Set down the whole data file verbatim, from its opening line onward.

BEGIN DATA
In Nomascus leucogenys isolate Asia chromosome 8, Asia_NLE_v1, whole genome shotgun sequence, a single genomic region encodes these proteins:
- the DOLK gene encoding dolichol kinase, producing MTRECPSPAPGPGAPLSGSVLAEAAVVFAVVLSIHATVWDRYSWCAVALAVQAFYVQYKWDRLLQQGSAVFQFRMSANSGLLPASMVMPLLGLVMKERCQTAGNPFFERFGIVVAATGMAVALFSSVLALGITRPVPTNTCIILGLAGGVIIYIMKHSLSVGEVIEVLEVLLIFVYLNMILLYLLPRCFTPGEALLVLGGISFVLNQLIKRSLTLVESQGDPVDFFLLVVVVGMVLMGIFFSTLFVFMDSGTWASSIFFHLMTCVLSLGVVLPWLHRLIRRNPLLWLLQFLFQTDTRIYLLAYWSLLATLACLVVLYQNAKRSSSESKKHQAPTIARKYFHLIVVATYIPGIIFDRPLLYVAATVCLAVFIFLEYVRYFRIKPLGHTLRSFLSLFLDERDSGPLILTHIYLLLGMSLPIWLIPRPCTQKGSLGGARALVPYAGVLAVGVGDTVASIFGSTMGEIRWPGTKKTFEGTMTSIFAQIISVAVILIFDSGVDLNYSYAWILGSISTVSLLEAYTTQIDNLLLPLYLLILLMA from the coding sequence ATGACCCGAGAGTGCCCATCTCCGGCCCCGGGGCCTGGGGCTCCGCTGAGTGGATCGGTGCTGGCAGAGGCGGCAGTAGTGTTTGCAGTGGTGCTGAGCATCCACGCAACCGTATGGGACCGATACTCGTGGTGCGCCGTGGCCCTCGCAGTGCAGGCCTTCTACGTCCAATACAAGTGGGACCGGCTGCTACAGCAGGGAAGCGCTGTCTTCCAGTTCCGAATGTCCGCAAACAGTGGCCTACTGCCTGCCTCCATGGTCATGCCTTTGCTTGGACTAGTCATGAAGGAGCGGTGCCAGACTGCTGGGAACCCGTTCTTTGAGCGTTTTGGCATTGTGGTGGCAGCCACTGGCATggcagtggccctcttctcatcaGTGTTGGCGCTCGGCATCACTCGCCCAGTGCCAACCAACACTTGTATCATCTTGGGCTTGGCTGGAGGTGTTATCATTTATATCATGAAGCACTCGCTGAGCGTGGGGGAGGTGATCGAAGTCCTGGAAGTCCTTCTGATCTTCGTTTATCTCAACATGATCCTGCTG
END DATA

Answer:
In Nomascus leucogenys isolate Asia chromosome 8, Asia_NLE_v1, whole genome shotgun sequence, a single genomic region encodes these proteins:
- the DOLK gene encoding dolichol kinase, producing MTRECPSPAPGPGAPLSGSVLAEAAVVFAVVLSIHATVWDRYSWCAVALAVQAFYVQYKWDRLLQQGSAVFQFRMSANSGLLPASMVMPLLGLVMKERCQTAGNPFFERFGIVVAATGMAVALFSSVLALGITRPVPTNTCIILGLAGGVIIYIMKHSLSVGEVIEVLEVLLIFVYLNMILLYLLPRCFTPGEALLVLGGISFVLNQLIKRSLTLVESQGDPVDFFLLVVVVGMVLMGIFFSTLFVFMDSGTWASSIFFHLMTCVLSLGVVLPWLHRLIRRNPLLWLLQFLFQTDTRIYLLAYWSLLATLACLVVLYQNAKRSSSESKKHQAPTIARKYFHLIVVATYIPGIIFDRPLLYVAATVCLAVFIFLEYVRYFRIKPLGHTLRSFLSLFLDERDSGPLILTHIYLLLGMSLPIWLIPRPCTQKGSLGGARALVPYAGVLAVGVGDTVASIFGSTMGEIRWPGTKKTFEGTMTSIFAQIISVAVILIFDSGVDLNYSYAWILGSISTVSLLEAYTTQIDNLLLPLYLLILLMA from the coding sequence ATGACCCGAGAGTGCCCATCTCCGGCCCCGGGGCCTGGGGCTCCGCTGAGTGGATCGGTGCTGGCAGAGGCGGCAGTAGTGTTTGCAGTGGTGCTGAGCATCCACGCAACCGTATGGGACCGATACTCGTGGTGCGCCGTGGCCCTCGCAGTGCAGGCCTTCTACGTCCAATACAAGTGGGACCGGCTGCTACAGCAGGGAAGCGCTGTCTTCCAGTTCCGAATGTCCGCAAACAGTGGCCTACTGCCTGCCTCCATGGTCATGCCTTTGCTTGGACTAGTCATGAAGGAGCGGTGCCAGACTGCTGGGAACCCGTTCTTTGAGCGTTTTGGCATTGTGGTGGCAGCCACTGGCATggcagtggccctcttctcatcaGTGTTGGCGCTCGGCATCACTCGCCCAGTGCCAACCAACACTTGTATCATCTTGGGCTTGGCTGGAGGTGTTATCATTTATATCATGAAGCACTCGCTGAGCGTGGGGGAGGTGATCGAAGTCCTGGAAGTCCTTCTGATCTTCGTTTATCTCAACATGATCCTGCTG